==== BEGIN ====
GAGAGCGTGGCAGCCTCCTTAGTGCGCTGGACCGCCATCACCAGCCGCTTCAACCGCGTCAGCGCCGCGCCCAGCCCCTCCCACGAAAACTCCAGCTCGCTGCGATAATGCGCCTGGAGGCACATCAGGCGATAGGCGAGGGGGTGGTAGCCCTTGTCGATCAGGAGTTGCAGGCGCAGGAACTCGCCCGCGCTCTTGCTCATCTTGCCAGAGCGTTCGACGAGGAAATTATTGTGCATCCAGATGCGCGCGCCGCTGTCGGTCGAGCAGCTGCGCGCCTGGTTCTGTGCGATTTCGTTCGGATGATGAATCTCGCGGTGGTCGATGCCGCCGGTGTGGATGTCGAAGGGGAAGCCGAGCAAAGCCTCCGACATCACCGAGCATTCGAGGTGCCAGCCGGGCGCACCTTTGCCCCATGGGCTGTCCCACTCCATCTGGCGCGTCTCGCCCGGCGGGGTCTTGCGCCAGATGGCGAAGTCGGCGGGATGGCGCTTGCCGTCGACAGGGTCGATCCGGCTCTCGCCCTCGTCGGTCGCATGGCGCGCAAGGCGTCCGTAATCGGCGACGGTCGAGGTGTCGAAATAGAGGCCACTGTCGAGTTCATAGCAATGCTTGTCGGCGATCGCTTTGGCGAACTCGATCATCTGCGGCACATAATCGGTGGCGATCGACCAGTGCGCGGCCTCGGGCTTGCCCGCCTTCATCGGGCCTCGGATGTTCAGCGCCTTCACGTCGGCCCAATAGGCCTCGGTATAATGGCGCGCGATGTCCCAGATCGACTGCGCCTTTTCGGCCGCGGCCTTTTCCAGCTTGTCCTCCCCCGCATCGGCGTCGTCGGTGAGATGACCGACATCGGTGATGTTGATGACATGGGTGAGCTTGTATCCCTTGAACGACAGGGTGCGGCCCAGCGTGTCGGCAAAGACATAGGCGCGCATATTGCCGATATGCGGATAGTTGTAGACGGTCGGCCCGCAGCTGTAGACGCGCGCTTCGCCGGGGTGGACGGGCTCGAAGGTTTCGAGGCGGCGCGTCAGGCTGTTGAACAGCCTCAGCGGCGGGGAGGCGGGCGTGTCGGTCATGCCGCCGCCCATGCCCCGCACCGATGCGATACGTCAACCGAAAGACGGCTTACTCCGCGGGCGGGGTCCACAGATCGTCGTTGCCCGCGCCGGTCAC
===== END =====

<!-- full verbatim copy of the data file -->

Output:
GAGAGCGTGGCAGCCTCCTTAGTGCGCTGGACCGCCATCACCAGCCGCTTCAACCGCGTCAGCGCCGCGCCCAGCCCCTCCCACGAAAACTCCAGCTCGCTGCGATAATGCGCCTGGAGGCACATCAGGCGATAGGCGAGGGGGTGGTAGCCCTTGTCGATCAGGAGTTGCAGGCGCAGGAACTCGCCCGCGCTCTTGCTCATCTTGCCAGAGCGTTCGACGAGGAAATTATTGTGCATCCAGATGCGCGCGCCGCTGTCGGTCGAGCAGCTGCGCGCCTGGTTCTGTGCGATTTCGTTCGGATGATGAATCTCGCGGTGGTCGATGCCGCCGGTGTGGATGTCGAAGGGGAAGCCGAGCAAAGCCTCCGACATCACCGAGCATTCGAGGTGCCAGCCGGGCGCACCTTTGCCCCATGGGCTGTCCCACTCCATCTGGCGCGTCTCGCCCGGCGGGGTCTTGCGCCAGATGGCGAAGTCGGCGGGATGGCGCTTGCCGTCGACAGGGTCGATCCGGCTCTCGCCCTCGTCGGTCGCATGGCGCGCAAGGCGTCCGTAATCGGCGACGGTCGAGGTGTCGAAATAGAGGCCACTGTCGAGTTCATAGCAATGCTTGTCGGCGATCGCTTTGGCGAACTCGATCATCTGCGGCACATAATCGGTGGCGATCGACCAGTGCGCGGCCTCGGGCTTGCCCGCCTTCATCGGGCCTCGGATGTTCAGCGCCTTCACGTCGGCCCAATAGGCCTCGGTATAATGGCGCGCGATGTCCCAGATCGACTGCGCCTTTTCGGCCGCGGCCTTTTCCAGCTTGTCCTCCCCCGCATCGGCGTCGTCGGTGAGATGACCGACATCGGTGATGTTGATGACATGGGTGAGCTTGTATCCCTTGAACGACAGGGTGCGGCCCAGCGTGTCGGCAAAGACATAGGCGCGCATATTGCCGATATGCGGATAGTTGTAGACGGTCGGCCCGCAGCTGTAGACGCGCGCTTCGCCGGGGTGGACGGGCTCGAAGGTTTCGAGGCGGCGCGTCAGGCTGTTGAACAGCCTCAGCGGCGGGGAGGCGGGCGTGTCGGTCATGCCGCCGCCCATGCCCCGCACCGATGCGATACGTCAACCGAAAGACGGCTTACTCCGCGGGCGGGGTCCACAGATCGTCGTTGCCCGCGCCGGTCAC